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When news broke in January about the costs for the new stadium for the Worcester Red Sox being more than $30 million over budget, city leaders were virtually uniform in their response: These things happen in a complicated project.
Sports economists who study these types of municipal projects had the same response – except with a far different tone.
The more than half dozen economists interviewed by WBJ said the cost overruns will make Polar Park far less likely to come close to paying for itself after it opens in 2021, a claim Worcester officials have been steadfast in making, but one economic experts have steadfastly said will never come to fruition.
And the city’s proposed expansion of a special tax district will only further affect the rest of the city’s finances, they said.
The tax district will enable Worcester to collect new taxes and direct them toward paying off the park, but it’ll also take new tax revenues away from the city’s general coffers, which help pay for services throughout the city.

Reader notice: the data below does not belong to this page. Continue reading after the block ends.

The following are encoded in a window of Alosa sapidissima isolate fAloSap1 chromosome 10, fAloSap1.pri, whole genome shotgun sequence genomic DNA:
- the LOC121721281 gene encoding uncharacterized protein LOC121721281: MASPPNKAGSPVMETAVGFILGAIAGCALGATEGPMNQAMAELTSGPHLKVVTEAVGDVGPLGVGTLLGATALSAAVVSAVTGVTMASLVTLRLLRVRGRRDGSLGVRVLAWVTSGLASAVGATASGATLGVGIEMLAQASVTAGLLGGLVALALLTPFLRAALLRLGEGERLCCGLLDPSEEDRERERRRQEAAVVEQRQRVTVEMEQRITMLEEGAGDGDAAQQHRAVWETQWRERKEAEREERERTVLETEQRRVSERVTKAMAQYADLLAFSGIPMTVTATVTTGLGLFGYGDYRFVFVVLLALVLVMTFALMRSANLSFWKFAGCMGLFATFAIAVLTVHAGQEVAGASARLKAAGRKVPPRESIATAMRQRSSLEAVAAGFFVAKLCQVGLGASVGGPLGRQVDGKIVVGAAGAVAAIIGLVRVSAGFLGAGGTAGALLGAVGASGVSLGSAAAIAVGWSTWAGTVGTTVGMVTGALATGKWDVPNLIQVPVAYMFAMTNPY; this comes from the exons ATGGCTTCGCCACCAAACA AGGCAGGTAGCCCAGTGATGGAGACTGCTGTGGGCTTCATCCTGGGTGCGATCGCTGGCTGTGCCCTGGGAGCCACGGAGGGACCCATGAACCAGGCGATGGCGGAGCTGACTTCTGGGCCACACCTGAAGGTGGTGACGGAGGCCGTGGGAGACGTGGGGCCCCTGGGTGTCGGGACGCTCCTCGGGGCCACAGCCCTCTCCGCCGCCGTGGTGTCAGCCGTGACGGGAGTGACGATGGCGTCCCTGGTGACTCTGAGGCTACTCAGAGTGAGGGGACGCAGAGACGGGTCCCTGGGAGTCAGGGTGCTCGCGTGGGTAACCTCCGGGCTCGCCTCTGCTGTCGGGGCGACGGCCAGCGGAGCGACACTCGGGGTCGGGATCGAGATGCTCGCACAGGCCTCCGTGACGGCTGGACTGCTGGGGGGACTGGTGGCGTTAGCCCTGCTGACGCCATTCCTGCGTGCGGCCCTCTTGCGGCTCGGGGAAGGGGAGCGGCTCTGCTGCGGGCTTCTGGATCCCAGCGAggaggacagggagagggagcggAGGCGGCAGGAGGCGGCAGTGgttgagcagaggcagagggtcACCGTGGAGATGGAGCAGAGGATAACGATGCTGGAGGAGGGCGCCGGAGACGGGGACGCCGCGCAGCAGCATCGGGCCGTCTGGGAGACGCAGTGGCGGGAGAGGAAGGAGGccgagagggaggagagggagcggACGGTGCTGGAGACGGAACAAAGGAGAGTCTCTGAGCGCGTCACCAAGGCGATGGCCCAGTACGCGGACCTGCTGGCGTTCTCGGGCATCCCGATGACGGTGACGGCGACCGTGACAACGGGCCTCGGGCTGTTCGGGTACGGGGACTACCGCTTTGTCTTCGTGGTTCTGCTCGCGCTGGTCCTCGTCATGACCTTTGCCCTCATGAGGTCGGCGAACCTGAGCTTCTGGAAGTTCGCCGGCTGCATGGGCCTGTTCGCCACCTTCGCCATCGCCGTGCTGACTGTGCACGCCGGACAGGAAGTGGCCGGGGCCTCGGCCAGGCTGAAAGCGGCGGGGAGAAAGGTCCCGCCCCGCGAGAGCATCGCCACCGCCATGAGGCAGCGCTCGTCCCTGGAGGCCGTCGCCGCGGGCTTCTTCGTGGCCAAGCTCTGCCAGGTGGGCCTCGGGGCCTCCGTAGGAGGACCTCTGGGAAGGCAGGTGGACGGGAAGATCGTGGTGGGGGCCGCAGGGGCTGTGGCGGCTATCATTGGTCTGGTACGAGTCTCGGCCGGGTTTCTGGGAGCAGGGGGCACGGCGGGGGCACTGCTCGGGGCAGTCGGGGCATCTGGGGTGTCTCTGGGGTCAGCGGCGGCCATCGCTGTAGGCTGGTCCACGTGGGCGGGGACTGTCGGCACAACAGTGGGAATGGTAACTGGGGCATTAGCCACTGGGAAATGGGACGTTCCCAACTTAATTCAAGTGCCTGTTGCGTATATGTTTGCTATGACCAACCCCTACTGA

“A lot of the time, these things just draw businesses away from other areas,” said Michael Leeds, an economics professor at Temple University in Philadelphia.
The city has said all along that the ballpark will pay for itself through new tax revenue generated in a special tax district surrounding Polar Park, along with additional revenue like parking fees. The ballpark wouldn’t exist if not for planned new development and vice versa, City Manager Edward Augustus said at a City Council meeting Jan. 14.
“That’s why they’re building hotels across the street,” he said of the ballpark’s impact. “That’s why they’re building housing across the street, and office buildings and retail.”
Augustus called using revenue from new development to pay for the park “the magic of the deal,” and predicted people would come from around New England to spend the weekend in Worcester to see a game.
“The people of Worcester get it,” he said. “They get how consequential it is.”